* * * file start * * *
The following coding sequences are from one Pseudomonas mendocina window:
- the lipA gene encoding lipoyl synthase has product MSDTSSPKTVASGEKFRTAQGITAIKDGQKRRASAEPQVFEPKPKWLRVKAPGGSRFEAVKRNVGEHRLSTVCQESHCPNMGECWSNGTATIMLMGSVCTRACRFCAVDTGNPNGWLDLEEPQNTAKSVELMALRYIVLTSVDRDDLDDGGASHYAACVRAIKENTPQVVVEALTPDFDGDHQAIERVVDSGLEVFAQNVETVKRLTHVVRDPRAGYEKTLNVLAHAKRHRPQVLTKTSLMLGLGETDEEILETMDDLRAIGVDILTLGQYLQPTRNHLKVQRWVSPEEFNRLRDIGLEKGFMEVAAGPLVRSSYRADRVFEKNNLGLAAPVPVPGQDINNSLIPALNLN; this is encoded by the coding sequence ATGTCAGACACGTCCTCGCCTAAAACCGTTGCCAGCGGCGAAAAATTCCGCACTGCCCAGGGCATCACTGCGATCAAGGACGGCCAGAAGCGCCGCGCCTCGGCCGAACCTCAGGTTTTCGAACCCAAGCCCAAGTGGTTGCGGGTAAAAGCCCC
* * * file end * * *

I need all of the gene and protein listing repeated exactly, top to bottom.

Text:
The following coding sequences are from one Pseudomonas mendocina window:
- the lipA gene encoding lipoyl synthase has product MSDTSSPKTVASGEKFRTAQGITAIKDGQKRRASAEPQVFEPKPKWLRVKAPGGSRFEAVKRNVGEHRLSTVCQESHCPNMGECWSNGTATIMLMGSVCTRACRFCAVDTGNPNGWLDLEEPQNTAKSVELMALRYIVLTSVDRDDLDDGGASHYAACVRAIKENTPQVVVEALTPDFDGDHQAIERVVDSGLEVFAQNVETVKRLTHVVRDPRAGYEKTLNVLAHAKRHRPQVLTKTSLMLGLGETDEEILETMDDLRAIGVDILTLGQYLQPTRNHLKVQRWVSPEEFNRLRDIGLEKGFMEVAAGPLVRSSYRADRVFEKNNLGLAAPVPVPGQDINNSLIPALNLN; this is encoded by the coding sequence ATGTCAGACACGTCCTCGCCTAAAACCGTTGCCAGCGGCGAAAAATTCCGCACTGCCCAGGGCATCACTGCGATCAAGGACGGCCAGAAGCGCCGCGCCTCGGCCGAACCTCAGGTTTTCGAACCCAAGCCCAAGTGGTTGCGGGTAAAAGCCCC